COLLEGE PARK, Md. — Maryland’s two NFL stadiums could be the sites of FIFA World Cup matches come 2026, and executives in D.C. and Baltimore are working to make that happen.
D.C. and Baltimore are two of 32 cities vying to be named official host cities for a joint North American bid to host the 2026 World Cup. The United Bid Committee, a partnered effort by the United States, Mexico and Canada to win hosting rights for the men’s tournament, is competing with Morocco to host. FIFA will announce its choice next June.
Representatives from the 32 cities in contention met in Houston last week for a three-day workshop to present their bids to the United Bid Committee. If North America wins, the committee would pick its official host cities by 2021, said Terry Hasseltine, the chair of Baltimore’s host committee.
M&T Bank Stadium, the home of the Baltimore Ravens, would host matches if Baltimore is chosen. Baltimore’s bid is a joint effort by the Maryland Stadium Authority, Maryland Sports (the state’s sports commission), Visit Baltimore and several other government entities. Lt. Gov. Boyd Rutherford serves as the bid’s honorary chair.
The D.C. bid’s proposed venue is FedEx Field in Landover, Maryland, the home of the Washington NFL team. Two organizations are leading the charge: Events DC, which manages venues and convention centers in and around the District, and Destination DC, which handles marketing the city.
“Clearly, the impact of soccer, or ‘the real football’ as it’s called outside the U.S., is big and this affords us the chance to play a larger role for an international audience,” said Elliott Ferguson, president and CEO of Destination DC.
Perhaps the main draw for cities to partake in a World Cup is the revenue matches are expected to inject into local economies. The 2014 World Cup was estimated to add $3 billion in economic impact for host country Brazil, Forbes reported.
“At the end of the day, our organization is an economic development organization,” Ferguson said. “The economic impact for the city is significant.”
The cachet of a global event like the World Cup is also attractive, said Lawrence Hamm, Destination DC’s sports development manager who represented D.C. in last week’s workshop.
“We’re not doing it for us … It’s the reputation of the World Cup that’s on the line, and the reputation of North America,” Hamm said.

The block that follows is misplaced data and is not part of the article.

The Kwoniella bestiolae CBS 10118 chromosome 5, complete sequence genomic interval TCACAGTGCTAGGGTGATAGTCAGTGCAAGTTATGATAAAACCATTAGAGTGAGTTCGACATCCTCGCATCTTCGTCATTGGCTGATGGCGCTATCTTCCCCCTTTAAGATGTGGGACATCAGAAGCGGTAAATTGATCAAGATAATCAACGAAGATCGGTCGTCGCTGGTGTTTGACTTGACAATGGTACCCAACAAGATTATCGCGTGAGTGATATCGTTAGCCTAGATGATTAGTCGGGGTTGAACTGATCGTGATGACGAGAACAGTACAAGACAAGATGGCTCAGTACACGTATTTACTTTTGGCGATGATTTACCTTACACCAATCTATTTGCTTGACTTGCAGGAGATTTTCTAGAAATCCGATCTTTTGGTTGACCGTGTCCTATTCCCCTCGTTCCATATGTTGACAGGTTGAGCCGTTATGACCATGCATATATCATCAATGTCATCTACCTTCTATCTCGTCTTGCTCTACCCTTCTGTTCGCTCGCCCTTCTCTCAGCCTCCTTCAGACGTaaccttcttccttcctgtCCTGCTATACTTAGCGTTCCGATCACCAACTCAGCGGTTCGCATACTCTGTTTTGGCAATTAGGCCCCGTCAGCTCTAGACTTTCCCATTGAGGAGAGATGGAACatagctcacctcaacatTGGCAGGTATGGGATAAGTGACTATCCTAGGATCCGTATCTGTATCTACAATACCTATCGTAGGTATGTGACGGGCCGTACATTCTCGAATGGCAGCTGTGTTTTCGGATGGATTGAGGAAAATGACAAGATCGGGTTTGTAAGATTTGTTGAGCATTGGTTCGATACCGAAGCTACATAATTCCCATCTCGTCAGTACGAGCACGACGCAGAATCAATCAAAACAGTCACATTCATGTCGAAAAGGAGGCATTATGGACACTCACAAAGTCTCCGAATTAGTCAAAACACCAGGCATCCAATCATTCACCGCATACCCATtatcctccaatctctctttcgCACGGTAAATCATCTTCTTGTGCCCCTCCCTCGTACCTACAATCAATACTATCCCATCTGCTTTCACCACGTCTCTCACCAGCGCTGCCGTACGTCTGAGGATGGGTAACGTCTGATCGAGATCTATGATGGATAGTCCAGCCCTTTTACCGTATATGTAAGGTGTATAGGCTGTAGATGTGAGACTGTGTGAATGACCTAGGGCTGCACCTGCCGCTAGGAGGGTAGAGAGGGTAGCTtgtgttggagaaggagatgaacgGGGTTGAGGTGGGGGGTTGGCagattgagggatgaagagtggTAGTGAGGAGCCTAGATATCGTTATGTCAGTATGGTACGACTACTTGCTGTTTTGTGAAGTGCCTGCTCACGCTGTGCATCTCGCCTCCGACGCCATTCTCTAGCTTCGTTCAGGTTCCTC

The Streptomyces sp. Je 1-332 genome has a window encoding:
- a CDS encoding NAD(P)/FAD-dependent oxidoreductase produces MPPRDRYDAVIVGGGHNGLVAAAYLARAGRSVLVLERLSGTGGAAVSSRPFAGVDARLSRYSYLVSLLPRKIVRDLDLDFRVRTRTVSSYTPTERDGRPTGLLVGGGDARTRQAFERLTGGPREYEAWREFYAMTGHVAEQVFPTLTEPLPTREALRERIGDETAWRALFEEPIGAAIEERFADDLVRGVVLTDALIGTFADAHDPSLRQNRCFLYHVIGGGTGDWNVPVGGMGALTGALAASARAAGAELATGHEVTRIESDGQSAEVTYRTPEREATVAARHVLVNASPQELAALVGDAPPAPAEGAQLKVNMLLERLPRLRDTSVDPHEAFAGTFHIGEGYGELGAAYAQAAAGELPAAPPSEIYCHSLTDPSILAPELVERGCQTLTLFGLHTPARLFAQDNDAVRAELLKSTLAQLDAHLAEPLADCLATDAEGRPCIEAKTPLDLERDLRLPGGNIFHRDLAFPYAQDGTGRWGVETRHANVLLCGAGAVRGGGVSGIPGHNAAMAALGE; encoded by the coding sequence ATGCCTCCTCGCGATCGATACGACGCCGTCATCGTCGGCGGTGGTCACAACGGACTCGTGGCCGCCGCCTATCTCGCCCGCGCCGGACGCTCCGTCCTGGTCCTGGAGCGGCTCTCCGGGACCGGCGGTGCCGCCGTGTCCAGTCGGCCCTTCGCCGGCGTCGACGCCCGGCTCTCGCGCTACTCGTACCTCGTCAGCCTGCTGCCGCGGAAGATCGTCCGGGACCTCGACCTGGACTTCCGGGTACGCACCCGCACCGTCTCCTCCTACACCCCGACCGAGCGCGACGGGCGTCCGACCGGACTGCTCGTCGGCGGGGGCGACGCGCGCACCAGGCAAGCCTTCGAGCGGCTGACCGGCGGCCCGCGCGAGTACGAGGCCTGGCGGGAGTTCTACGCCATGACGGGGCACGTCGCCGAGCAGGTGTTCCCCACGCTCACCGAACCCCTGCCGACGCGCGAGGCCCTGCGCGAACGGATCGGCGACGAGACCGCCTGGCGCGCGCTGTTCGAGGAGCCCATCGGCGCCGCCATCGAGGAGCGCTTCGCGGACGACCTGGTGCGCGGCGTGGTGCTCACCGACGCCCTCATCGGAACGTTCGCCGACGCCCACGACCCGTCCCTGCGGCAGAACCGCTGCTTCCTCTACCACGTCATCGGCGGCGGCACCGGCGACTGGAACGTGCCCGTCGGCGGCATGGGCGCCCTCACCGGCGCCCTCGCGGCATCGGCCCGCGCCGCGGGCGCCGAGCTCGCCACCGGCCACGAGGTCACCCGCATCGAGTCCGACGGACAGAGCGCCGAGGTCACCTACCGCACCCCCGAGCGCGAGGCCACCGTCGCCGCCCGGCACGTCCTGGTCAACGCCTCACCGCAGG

All cities at the current stage have shown the United Bid Committee they have the infrastructure to host and transport tens of thousands of fans. At the Houston workshop, the United Bid Committee held sessions to discuss how to incorporate innovation, sustainability and human rights initiatives in the bid, Hasseltine said.
The next step for Baltimore’s bid is for Hasseltine to meet with his partners and community leaders “to get people to understand the weight and the magnitude of what was presented to us so we can meet those deadlines,” he said.
A less quantifiable factor the committee will consider is the soccer community of each city. D.C. has an MLS franchise, D.C. United, and an NWSL team, the Washington Spirit. The city hosted matches when the U.S. held the 1994 World Cup, at RFK Stadium, and the 1999 Women’s World Cup, at FedEx Field. The Washington Post reported that the city was the top-rated U.S. market for TV viewership through all 64 matches of the 2014 World Cup.
On the Baltimore side, Hasseltine also cited TV viewership for international matches when explaining Baltimore’s soccer community, despite the city’s lack of a pro team.
“[It] means that we have a very large community, and maybe it might be a little bit of a sleeping soccer community,” said Hasseltine, the executive director for Maryland Sports and vice president of communications for the Maryland Stadium Authority.
Hasseltine and Ferguson said they do not see Baltimore and D.C. as being in direct competition with one another. Their proximity is an asset, Hasseltine said, because a set of group stage matches among four teams could be played in one geographic area.
“When you look at pool play, which is something we would probably fall most in line with, it is a great venue setup for them to put a pool here in the mid-Atlantic,” Hasseltine said. “New York, Philadelphia, Baltimore and potentially D.C. Just imagine the transportation ease when you’ve got Amtrak and easy flights and I-95.”
That proximity could provide teams with ease of travel between matches — and fans, as well. Many American fans have multiple rooting interests because D.C. is a “transplant city,” said Melissa Wiley, the secretary of the Washington chapter of American Outlaws, a supporters’ group of the U.S. men’s and women’s national soccer teams with chapters nationwide.
Wiley knows several local soccer fans who support both the U.S. team and another national team aligned with their background.
“I think you find a lot of that in D.C., because you have people who are first generation of growing up in the United States, and so they support the U.S., but they also support the team that their parents support,” Wiley said.
If D.C. hosts World Cup matches in the future, it would inspire the area’s youngest generation of soccer players and fans, she added.
“It’s a completely different atmosphere,” Wiley said. “I went to Brazil in 2014 and the atmosphere of those games is so much different, so much more electric than just a regular game.”